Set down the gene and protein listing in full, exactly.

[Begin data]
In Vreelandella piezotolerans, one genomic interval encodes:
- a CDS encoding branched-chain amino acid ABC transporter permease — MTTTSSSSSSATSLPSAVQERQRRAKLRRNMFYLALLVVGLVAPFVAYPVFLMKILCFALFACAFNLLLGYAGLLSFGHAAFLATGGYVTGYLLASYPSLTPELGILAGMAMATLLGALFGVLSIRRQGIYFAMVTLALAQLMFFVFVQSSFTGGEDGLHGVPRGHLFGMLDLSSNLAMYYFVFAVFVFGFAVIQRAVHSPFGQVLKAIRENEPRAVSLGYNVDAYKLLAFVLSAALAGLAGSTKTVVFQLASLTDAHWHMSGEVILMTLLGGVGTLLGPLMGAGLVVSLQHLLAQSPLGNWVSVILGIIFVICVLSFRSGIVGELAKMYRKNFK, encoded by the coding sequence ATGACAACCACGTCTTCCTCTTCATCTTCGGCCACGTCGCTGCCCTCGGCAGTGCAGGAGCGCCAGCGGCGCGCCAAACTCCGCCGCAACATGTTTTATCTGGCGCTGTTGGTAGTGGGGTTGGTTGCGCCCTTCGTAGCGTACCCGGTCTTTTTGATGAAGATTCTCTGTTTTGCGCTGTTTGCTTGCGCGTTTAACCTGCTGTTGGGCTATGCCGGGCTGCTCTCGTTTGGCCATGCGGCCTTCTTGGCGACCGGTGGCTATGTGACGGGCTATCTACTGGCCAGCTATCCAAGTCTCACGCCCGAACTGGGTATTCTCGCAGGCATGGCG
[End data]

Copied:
In Vreelandella piezotolerans, one genomic interval encodes:
- a CDS encoding branched-chain amino acid ABC transporter permease — MTTTSSSSSSATSLPSAVQERQRRAKLRRNMFYLALLVVGLVAPFVAYPVFLMKILCFALFACAFNLLLGYAGLLSFGHAAFLATGGYVTGYLLASYPSLTPELGILAGMAMATLLGALFGVLSIRRQGIYFAMVTLALAQLMFFVFVQSSFTGGEDGLHGVPRGHLFGMLDLSSNLAMYYFVFAVFVFGFAVIQRAVHSPFGQVLKAIRENEPRAVSLGYNVDAYKLLAFVLSAALAGLAGSTKTVVFQLASLTDAHWHMSGEVILMTLLGGVGTLLGPLMGAGLVVSLQHLLAQSPLGNWVSVILGIIFVICVLSFRSGIVGELAKMYRKNFK, encoded by the coding sequence ATGACAACCACGTCTTCCTCTTCATCTTCGGCCACGTCGCTGCCCTCGGCAGTGCAGGAGCGCCAGCGGCGCGCCAAACTCCGCCGCAACATGTTTTATCTGGCGCTGTTGGTAGTGGGGTTGGTTGCGCCCTTCGTAGCGTACCCGGTCTTTTTGATGAAGATTCTCTGTTTTGCGCTGTTTGCTTGCGCGTTTAACCTGCTGTTGGGCTATGCCGGGCTGCTCTCGTTTGGCCATGCGGCCTTCTTGGCGACCGGTGGCTATGTGACGGGCTATCTACTGGCCAGCTATCCAAGTCTCACGCCCGAACTGGGTATTCTCGCAGGCATGGCG